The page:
Palar sneaked his way through the caverns till he came upon the prisons. Unfortunately the hobgoblins had already taken her away. He followed the cavern passage that led from the prisons to a wide open-spaced cavern, well lit by a hole in the ceiling and torches lining the walls. He happened on them just as the ceremony was starting. There appeared to be around 20-30 hobgoblins all bowing religiously towards a makeshift alter, where his beloved was laying, unconscious. He stepped forth, allowing his halo of light to shine brightly. Praying and begging with the hobgoblins to let her go, to not cause her any more harm.
Shocked, the hobgoblins mobilized. But as Palar approached them the majority of them stood in fear and awe, unwilling to make a move upon the being of light that approached. However, the burly chief-cleric to their unholy gods was not affected by Palar's aura. He picked up his 12" ceremonial knife, raising it above the wood-nymphs body. Palar rushed to the scene, plunging himself in-between the blade and the heart of his beloved. Whispering prays of protection to the gods above. The cleric must have rolled a critical on his coup-de-gras, for the blade struck home, sending the length of it through Palar's body and into the heart of Xylona. The surrounding hobgoblins, moved by this act and partially by the Gods themselves, leapt forward, taking arms against the cleric that they were once enthralled to.
The heavens seemed to open up, light pouring from the caverns hole above, and shown upon Palar, healing his wounds, but not those of his beloved, her spirit had already been released back to the world which had begot her.
The hobgoblins, all bowed towards Palar, asking for forgiveness to their wandering ways. Palar, stricken with grief, but not out of his mind, stuck to his forgiving ways, Sanctifying the area, and blessing the pardoned. As he left, there were sprouts growing in through the rocks of the cavern floor where the light from above landed. A beautiful glade, growing before the eyes of those around. Palar made his way out of the caverns, and kept walking, out of town, towards where his gut told him his friends were. Onward, to travel alone for a bit, till he made sense out of the ways of this world, and figure out how he can make a difference. Halo around his head, he walked down the road.

The nymph is in Palar's backstory (how he got the feat Nymph's Kiss), and this opens up my character to take a Vow of Chasity too, since it would be hard to do that while being lover's with a nymph.

The character started out with me thinking VoP was GREAT! and the DM saying at character creation, I'll allow anything. Well, most of my characters are fluff and RP, cause we have a lot of players, so most of the roles are taken, and I don't like taking other people's spotlight. But the party would always say how useless they were.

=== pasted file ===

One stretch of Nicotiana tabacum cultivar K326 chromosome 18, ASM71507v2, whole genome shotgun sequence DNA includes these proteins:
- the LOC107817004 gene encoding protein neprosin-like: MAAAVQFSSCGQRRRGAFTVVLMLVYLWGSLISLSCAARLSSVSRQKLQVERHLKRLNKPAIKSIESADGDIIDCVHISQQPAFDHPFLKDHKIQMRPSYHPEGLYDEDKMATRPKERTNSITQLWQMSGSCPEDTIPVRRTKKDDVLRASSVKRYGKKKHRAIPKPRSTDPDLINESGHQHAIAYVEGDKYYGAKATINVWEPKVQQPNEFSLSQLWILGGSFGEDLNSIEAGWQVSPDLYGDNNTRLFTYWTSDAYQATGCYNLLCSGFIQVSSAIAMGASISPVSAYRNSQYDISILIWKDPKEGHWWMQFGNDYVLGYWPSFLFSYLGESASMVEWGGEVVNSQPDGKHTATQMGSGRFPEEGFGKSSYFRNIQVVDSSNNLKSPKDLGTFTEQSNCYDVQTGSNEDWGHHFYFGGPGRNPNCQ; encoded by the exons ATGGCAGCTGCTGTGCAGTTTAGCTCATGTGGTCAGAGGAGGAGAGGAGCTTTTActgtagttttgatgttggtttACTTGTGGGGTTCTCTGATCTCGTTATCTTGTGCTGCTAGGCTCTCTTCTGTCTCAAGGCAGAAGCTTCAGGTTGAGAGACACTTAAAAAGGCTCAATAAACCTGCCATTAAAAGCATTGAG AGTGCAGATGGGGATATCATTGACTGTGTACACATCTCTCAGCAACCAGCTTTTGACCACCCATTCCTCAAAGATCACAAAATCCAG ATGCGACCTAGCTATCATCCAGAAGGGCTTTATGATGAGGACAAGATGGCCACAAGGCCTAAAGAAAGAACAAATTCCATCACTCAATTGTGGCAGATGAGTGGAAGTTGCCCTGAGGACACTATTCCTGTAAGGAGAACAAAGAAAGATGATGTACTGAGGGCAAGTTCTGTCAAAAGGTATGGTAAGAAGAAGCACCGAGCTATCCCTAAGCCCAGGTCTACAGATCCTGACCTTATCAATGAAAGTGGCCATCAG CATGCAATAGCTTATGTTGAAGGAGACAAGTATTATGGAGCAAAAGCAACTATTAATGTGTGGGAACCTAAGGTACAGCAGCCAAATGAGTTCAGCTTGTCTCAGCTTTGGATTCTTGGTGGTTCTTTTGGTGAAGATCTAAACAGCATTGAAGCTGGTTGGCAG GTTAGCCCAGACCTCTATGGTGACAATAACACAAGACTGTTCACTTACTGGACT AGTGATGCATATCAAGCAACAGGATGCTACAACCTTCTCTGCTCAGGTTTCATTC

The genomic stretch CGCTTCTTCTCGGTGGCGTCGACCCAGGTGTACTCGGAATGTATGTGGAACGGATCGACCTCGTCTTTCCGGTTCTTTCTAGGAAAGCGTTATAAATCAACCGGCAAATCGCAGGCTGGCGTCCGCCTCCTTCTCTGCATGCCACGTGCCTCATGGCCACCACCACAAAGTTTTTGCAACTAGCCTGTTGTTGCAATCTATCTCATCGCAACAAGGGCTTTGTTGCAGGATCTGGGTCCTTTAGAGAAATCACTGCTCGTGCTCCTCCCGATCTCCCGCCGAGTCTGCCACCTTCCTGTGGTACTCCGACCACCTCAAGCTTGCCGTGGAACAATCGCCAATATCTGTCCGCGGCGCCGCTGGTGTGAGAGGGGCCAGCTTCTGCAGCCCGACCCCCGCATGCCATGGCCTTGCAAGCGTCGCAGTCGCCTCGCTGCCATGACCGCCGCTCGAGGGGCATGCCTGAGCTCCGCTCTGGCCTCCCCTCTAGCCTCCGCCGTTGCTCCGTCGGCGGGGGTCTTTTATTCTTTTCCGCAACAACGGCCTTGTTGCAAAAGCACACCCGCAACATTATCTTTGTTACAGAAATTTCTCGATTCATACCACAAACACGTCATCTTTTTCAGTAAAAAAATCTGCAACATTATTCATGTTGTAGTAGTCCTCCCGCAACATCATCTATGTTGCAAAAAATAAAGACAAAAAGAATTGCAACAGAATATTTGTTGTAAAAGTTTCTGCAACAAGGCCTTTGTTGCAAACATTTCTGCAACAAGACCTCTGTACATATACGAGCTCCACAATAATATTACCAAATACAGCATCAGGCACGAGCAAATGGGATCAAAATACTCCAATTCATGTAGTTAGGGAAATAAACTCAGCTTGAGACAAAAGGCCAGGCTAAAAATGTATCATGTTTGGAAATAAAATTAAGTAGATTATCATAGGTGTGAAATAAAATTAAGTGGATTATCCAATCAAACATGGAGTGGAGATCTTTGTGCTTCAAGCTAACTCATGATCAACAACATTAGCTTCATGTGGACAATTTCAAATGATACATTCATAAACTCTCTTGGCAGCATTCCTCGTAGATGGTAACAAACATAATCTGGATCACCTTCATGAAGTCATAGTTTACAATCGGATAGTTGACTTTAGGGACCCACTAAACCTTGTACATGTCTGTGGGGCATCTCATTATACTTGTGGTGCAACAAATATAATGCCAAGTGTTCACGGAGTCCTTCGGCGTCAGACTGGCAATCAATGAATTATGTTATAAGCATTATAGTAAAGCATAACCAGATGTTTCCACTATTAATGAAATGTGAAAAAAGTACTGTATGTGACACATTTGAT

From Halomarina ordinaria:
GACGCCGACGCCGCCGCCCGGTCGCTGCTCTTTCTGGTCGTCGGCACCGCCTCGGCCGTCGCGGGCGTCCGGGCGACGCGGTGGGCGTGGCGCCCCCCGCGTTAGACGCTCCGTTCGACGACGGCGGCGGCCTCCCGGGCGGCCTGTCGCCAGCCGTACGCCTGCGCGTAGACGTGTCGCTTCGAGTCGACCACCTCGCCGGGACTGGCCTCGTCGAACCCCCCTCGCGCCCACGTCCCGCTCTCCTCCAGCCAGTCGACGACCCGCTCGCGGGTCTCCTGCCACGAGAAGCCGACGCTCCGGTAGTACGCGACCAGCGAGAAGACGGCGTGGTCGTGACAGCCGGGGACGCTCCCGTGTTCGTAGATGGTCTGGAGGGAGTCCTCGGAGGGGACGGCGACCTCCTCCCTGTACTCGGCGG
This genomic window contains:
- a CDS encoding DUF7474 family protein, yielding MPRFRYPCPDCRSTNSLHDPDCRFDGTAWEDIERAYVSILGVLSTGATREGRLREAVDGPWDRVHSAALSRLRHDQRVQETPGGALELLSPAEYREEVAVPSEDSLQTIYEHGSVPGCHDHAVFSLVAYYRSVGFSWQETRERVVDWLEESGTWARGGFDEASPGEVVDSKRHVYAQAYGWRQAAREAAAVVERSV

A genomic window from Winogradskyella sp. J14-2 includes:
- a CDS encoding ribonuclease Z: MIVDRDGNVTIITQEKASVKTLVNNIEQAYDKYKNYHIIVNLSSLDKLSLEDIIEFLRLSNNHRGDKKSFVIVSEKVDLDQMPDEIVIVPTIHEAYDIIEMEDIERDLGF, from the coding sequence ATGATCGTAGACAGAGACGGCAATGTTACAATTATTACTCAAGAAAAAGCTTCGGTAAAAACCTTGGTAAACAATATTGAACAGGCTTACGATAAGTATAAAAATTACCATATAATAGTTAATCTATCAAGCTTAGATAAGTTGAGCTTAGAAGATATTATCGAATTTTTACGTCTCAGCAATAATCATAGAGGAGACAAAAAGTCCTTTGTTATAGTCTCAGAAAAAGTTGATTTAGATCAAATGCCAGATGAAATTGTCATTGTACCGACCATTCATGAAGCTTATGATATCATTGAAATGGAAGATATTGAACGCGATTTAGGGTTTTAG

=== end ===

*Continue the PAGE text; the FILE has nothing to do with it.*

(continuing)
This character wasn't going to be useless.

At level 4, his diplomacy was over 20 and could use the Factotum trait to bump that up even more.
At party level 6, I am now Character Lvl 8 with 6 Factory lvls and 2 Sainthood levels.
Now with Vow of Peace and Non-violence, my aura makes even my party members affected by Calm Emotions. Soo, there was a rogue and some fighter types who didn't like my guy for that reason. And the lady who played the rogue saying OOC that she was looking for a way to kill my character. Part of the reason for taking Sainthood.

My character has diplomacised his way out of half an adventure book by me and the cleric talking with the first group of hobgoblins we found in the dungeon and convincing the whole group to become good and following Pelor.

Now with Sainthood, none of the party can affect me with magic (as all spells Lvl 3 and lower are blocked and no-one can cast higher than that atm) and my AC being totally above any current monsters and PC's ability to hit (except with a crit).

Many will say VoP is extremely under-powered...I say to them that they aren't playing it right. The next exalted feats I'll be taking will be all those fluff ones that boost my Will and Fort saves. My character doesn't need booze, sex, etc. AND it's GREAT to roleplay. The GM loves the idea of not fighting everything and seeing what me and the Cleric will do, and while the characters don't like it, most of the players (except the aforementioned one) love the fun of it too.

Now I have to figure out my stats for melee, cause while I have the VoPeace and Non-violence...they still allow you to do subdual damage...?!?!? I don't 100% get it, but I'll take it. (Also for fighting undead...and I'm going to ask my DM if he will allow me to harm evil outsiders, cause personally my character would treat Evil Outsiders the same as undead.)

2013-05-09, 06:28 PM
I'm quite fond of my first two AD&D characters, especially now that I've fleshed out their characters a bit.

But I think my favorite is a very recent 3.5 character that I made: Rilk Halfwright.
Rilk is just a vanilla Fighter. I'm not here to optimize the hell out of my character, nor to play a piddling weakling who couldn't fight his way out of a paper bag, I'm here to have fun.
Rilk was an animal tamer in the circus and was proficient using a whip, and when fighting liked to wield a Short Sword in his primary hand an a Whip in his offhand. His fighting style usually involved tripping or disarming the target with his whip, and then attack with the Short Sword.
Now, Rilk's dumpstat was Wisdom (8) and boy did it show. Rilk wasn't stupid (His intelligence was 13 or something) but he didn't grasp sarcasm or wit and thought of himself as a great hero and, especially after spending most of his life with eseentric personalities in the circus, generally believed that everyone liked him, and he liked most other people.